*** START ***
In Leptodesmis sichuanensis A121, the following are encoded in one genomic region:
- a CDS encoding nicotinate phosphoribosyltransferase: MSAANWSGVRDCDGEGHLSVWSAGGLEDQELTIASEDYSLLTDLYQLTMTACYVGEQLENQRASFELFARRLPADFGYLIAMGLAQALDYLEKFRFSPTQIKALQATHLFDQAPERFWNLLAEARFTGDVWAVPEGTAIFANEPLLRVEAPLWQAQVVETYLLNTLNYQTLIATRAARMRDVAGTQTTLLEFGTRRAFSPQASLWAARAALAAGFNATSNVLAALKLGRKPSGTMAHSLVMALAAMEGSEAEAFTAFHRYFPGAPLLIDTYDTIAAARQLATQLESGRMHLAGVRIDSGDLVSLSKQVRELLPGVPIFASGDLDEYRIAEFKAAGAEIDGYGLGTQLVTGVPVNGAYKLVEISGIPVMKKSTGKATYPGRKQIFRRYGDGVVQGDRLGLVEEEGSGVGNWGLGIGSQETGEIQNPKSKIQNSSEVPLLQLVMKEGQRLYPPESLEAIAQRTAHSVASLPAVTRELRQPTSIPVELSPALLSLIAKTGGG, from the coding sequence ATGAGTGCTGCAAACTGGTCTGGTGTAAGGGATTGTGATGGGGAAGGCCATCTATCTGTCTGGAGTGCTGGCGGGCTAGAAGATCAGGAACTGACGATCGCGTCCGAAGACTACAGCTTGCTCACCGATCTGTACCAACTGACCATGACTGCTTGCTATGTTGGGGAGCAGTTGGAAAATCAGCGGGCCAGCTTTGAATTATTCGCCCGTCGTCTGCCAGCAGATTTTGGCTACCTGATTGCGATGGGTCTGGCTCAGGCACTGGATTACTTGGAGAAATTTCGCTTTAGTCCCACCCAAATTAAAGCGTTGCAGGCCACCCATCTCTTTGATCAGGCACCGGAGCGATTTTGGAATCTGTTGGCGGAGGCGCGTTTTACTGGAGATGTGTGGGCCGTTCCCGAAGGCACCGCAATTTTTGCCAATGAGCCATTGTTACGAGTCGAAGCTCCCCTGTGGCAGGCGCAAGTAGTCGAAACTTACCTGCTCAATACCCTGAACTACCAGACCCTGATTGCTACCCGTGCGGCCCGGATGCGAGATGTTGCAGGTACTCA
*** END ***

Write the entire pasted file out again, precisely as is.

In Leptodesmis sichuanensis A121, the following are encoded in one genomic region:
- a CDS encoding nicotinate phosphoribosyltransferase: MSAANWSGVRDCDGEGHLSVWSAGGLEDQELTIASEDYSLLTDLYQLTMTACYVGEQLENQRASFELFARRLPADFGYLIAMGLAQALDYLEKFRFSPTQIKALQATHLFDQAPERFWNLLAEARFTGDVWAVPEGTAIFANEPLLRVEAPLWQAQVVETYLLNTLNYQTLIATRAARMRDVAGTQTTLLEFGTRRAFSPQASLWAARAALAAGFNATSNVLAALKLGRKPSGTMAHSLVMALAAMEGSEAEAFTAFHRYFPGAPLLIDTYDTIAAARQLATQLESGRMHLAGVRIDSGDLVSLSKQVRELLPGVPIFASGDLDEYRIAEFKAAGAEIDGYGLGTQLVTGVPVNGAYKLVEISGIPVMKKSTGKATYPGRKQIFRRYGDGVVQGDRLGLVEEEGSGVGNWGLGIGSQETGEIQNPKSKIQNSSEVPLLQLVMKEGQRLYPPESLEAIAQRTAHSVASLPAVTRELRQPTSIPVELSPALLSLIAKTGGG, from the coding sequence ATGAGTGCTGCAAACTGGTCTGGTGTAAGGGATTGTGATGGGGAAGGCCATCTATCTGTCTGGAGTGCTGGCGGGCTAGAAGATCAGGAACTGACGATCGCGTCCGAAGACTACAGCTTGCTCACCGATCTGTACCAACTGACCATGACTGCTTGCTATGTTGGGGAGCAGTTGGAAAATCAGCGGGCCAGCTTTGAATTATTCGCCCGTCGTCTGCCAGCAGATTTTGGCTACCTGATTGCGATGGGTCTGGCTCAGGCACTGGATTACTTGGAGAAATTTCGCTTTAGTCCCACCCAAATTAAAGCGTTGCAGGCCACCCATCTCTTTGATCAGGCACCGGAGCGATTTTGGAATCTGTTGGCGGAGGCGCGTTTTACTGGAGATGTGTGGGCCGTTCCCGAAGGCACCGCAATTTTTGCCAATGAGCCATTGTTACGAGTCGAAGCTCCCCTGTGGCAGGCGCAAGTAGTCGAAACTTACCTGCTCAATACCCTGAACTACCAGACCCTGATTGCTACCCGTGCGGCCCGGATGCGAGATGTTGCAGGTACTCA